The World Bank’s annual ranking of countries by ease of doing business has been compromised by politicized methodology, the bank’s top economist told the Wall Street Journal (paywall). The primary victim? The country of Chile.
The high-profile rankings are intended to encourage governments to remove obstacles to business and incentivize economic development. The report combines measures of how easy it is for an entrepreneur to start a business, obtain credit, pay taxes and enforce contracts, among other things.
Paul Romer, the World Bank’s Chief Economist since late 2016, found irregularities in how the survey’s methodology was updated from year to year and intends to correct and republish the ranking for the past four years.
Romer said the irregularities manifested themselves in shifts to Chile’s ranking, which was 55th in the 2017 rankings, but as high as 25th a decade ago.
In fact, Chile’s position in the rankings seemed to mirror the country’s politics: During the period in question, Chile alternated between electing socialist Michelle Bachelet and conservative Sebastián Piñera to the presidency. When Piñera was in office, Chile would climb in the rankings; when Bachelet was in office, the country would fall.
According to Romer, the volatility resulted from new metrics added to the ranking that dragged down the country’s score, rather than a meaningful change in Chile’s business environment.
“I want to make a personal apology to Chile, and to any other country where we conveyed the wrong impression,” Romer told the Journal. “Based on the things we were measuring before, business conditions did not get worse in Chile under the Bachelet administration.”
The former director of the report, Chilean economist August Lopez-Claros, is on leave from the World Bank this year. In a statement e-mailed to Quartz, he defended the changes to the ranking method as improvements, implemented transparently and designed to make the product more useful. “The claim that the above methodological changes somehow targeted Chile is whole without merit,” he writes.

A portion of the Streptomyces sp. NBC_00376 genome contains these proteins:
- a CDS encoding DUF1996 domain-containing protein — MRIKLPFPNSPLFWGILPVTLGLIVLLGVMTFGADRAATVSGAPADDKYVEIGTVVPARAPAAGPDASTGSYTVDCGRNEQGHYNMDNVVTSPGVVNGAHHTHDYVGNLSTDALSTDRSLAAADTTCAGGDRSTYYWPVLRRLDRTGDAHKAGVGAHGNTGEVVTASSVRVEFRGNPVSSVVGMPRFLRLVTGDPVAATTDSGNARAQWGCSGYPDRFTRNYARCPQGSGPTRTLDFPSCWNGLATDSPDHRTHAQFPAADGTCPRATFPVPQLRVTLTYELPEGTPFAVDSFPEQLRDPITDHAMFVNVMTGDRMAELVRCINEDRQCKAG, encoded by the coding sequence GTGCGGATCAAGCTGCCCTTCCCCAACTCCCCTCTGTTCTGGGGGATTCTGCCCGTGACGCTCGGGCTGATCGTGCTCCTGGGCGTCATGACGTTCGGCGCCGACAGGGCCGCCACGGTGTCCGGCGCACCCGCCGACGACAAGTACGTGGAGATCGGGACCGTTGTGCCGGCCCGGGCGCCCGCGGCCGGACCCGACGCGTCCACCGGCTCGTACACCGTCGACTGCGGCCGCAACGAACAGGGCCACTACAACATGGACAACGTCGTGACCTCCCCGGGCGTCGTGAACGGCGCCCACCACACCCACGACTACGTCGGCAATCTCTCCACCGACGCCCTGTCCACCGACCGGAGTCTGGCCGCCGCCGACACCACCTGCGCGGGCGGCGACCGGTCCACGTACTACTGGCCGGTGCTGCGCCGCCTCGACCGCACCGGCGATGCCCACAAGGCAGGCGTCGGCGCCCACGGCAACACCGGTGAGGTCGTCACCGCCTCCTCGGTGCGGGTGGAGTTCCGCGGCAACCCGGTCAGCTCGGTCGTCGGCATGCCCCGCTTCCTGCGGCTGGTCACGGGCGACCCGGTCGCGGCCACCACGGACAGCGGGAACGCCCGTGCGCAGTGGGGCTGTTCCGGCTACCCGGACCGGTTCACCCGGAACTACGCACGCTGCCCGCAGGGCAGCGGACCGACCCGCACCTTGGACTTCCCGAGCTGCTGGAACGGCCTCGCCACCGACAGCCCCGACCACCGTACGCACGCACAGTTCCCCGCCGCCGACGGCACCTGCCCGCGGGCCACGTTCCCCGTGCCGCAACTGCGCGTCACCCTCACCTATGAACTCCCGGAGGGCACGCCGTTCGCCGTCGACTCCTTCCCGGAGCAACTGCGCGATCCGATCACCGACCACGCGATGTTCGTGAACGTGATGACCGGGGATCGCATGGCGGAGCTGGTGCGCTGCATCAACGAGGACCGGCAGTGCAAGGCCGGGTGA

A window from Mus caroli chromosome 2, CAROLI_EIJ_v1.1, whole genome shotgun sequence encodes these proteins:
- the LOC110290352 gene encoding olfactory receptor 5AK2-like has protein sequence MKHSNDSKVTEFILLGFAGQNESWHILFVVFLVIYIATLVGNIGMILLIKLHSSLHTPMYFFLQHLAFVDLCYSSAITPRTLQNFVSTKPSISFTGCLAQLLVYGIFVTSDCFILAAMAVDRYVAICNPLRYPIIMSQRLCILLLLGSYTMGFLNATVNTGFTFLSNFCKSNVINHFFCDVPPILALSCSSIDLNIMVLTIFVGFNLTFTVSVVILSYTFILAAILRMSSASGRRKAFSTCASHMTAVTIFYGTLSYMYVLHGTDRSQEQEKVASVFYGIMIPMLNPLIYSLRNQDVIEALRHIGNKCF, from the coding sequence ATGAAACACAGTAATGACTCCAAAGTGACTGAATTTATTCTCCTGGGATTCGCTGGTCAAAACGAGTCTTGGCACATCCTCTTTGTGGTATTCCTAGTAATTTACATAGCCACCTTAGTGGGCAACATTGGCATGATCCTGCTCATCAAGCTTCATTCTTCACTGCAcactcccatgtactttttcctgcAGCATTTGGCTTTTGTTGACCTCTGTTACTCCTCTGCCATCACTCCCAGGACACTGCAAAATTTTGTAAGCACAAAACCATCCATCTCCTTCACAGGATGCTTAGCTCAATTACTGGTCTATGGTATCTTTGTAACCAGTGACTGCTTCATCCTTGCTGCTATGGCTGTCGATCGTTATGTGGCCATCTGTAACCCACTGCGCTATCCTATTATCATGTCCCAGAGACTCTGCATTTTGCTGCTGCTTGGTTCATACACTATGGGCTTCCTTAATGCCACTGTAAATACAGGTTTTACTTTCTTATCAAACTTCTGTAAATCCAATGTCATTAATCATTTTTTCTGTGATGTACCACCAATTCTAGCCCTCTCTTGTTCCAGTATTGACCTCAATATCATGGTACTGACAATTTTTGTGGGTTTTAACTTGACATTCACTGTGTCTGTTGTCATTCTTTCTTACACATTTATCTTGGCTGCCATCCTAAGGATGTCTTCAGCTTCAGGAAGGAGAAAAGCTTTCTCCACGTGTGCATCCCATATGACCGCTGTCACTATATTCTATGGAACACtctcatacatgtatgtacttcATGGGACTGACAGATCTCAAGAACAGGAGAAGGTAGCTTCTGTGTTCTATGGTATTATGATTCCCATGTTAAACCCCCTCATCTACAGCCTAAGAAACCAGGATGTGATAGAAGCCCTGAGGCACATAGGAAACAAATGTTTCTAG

“In light of the concerns expressed by World Bank Chief Economist Paul Romer in the media and our commitment to integrity and transparency, we will conduct an external review of Chile’s indicators in the Doing Business report,” the bank said in a statement.
Other countries’ positions in the rankings are likely to shift once the methodology is revised. In the current rankings, the top performers are New Zealand, Singapore, and Denmark, while the lowest were Venezuela, Eritrea and, coming in last, Somalia. The widely covered report provides guidance to global investors and governments alike. Some countries, like Nigeria, make improving their rank in the report a matter of explicit public policy.
The World Bank has struggled in recent years to find a place in a world where development loans have largely been replaced by private investment in emerging markets—which are not called developing economies anymore. World Bank president Jim Kim has worked to re-orient the institution toward providing independent expertise and advice as much as capital. However, the suggestion that ideology, rather than data, is driving key World Bank communications will not make the institution’s job any easier.